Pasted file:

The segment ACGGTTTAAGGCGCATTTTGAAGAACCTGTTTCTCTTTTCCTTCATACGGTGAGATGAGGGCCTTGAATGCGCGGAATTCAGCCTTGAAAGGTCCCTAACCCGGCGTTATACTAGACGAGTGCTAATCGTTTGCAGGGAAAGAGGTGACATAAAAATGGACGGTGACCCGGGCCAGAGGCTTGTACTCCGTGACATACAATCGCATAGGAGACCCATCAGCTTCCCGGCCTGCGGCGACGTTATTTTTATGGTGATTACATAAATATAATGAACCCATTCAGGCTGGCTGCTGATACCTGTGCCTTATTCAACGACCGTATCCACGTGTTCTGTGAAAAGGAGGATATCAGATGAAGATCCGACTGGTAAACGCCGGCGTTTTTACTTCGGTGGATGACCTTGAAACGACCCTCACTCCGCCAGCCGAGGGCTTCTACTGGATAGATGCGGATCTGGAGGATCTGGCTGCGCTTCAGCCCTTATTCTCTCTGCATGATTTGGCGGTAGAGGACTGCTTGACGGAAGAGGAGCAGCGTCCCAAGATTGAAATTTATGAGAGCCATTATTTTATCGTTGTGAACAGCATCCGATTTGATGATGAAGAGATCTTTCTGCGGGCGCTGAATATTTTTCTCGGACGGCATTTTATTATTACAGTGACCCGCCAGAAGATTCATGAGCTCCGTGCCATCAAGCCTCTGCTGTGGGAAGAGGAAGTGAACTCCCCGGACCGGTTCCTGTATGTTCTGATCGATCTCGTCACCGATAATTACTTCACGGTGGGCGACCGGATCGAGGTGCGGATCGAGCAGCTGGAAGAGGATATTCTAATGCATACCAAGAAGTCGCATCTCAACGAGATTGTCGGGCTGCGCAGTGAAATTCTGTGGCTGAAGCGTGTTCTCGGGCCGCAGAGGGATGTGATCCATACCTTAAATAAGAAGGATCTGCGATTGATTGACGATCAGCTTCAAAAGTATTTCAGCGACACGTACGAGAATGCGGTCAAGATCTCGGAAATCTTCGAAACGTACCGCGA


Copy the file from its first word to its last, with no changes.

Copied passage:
The segment ACGGTTTAAGGCGCATTTTGAAGAACCTGTTTCTCTTTTCCTTCATACGGTGAGATGAGGGCCTTGAATGCGCGGAATTCAGCCTTGAAAGGTCCCTAACCCGGCGTTATACTAGACGAGTGCTAATCGTTTGCAGGGAAAGAGGTGACATAAAAATGGACGGTGACCCGGGCCAGAGGCTTGTACTCCGTGACATACAATCGCATAGGAGACCCATCAGCTTCCCGGCCTGCGGCGACGTTATTTTTATGGTGATTACATAAATATAATGAACCCATTCAGGCTGGCTGCTGATACCTGTGCCTTATTCAACGACCGTATCCACGTGTTCTGTGAAAAGGAGGATATCAGATGAAGATCCGACTGGTAAACGCCGGCGTTTTTACTTCGGTGGATGACCTTGAAACGACCCTCACTCCGCCAGCCGAGGGCTTCTACTGGATAGATGCGGATCTGGAGGATCTGGCTGCGCTTCAGCCCTTATTCTCTCTGCATGATTTGGCGGTAGAGGACTGCTTGACGGAAGAGGAGCAGCGTCCCAAGATTGAAATTTATGAGAGCCATTATTTTATCGTTGTGAACAGCATCCGATTTGATGATGAAGAGATCTTTCTGCGGGCGCTGAATATTTTTCTCGGACGGCATTTTATTATTACAGTGACCCGCCAGAAGATTCATGAGCTCCGTGCCATCAAGCCTCTGCTGTGGGAAGAGGAAGTGAACTCCCCGGACCGGTTCCTGTATGTTCTGATCGATCTCGTCACCGATAATTACTTCACGGTGGGCGACCGGATCGAGGTGCGGATCGAGCAGCTGGAAGAGGATATTCTAATGCATACCAAGAAGTCGCATCTCAACGAGATTGTCGGGCTGCGCAGTGAAATTCTGTGGCTGAAGCGTGTTCTCGGGCCGCAGAGGGATGTGATCCATACCTTAAATAAGAAGGATCTGCGATTGATTGACGATCAGCTTCAAAAGTATTTCAGCGACACGTACGAGAATGCGGTCAAGATCTCGGAAATCTTCGAAACGTACCGCGA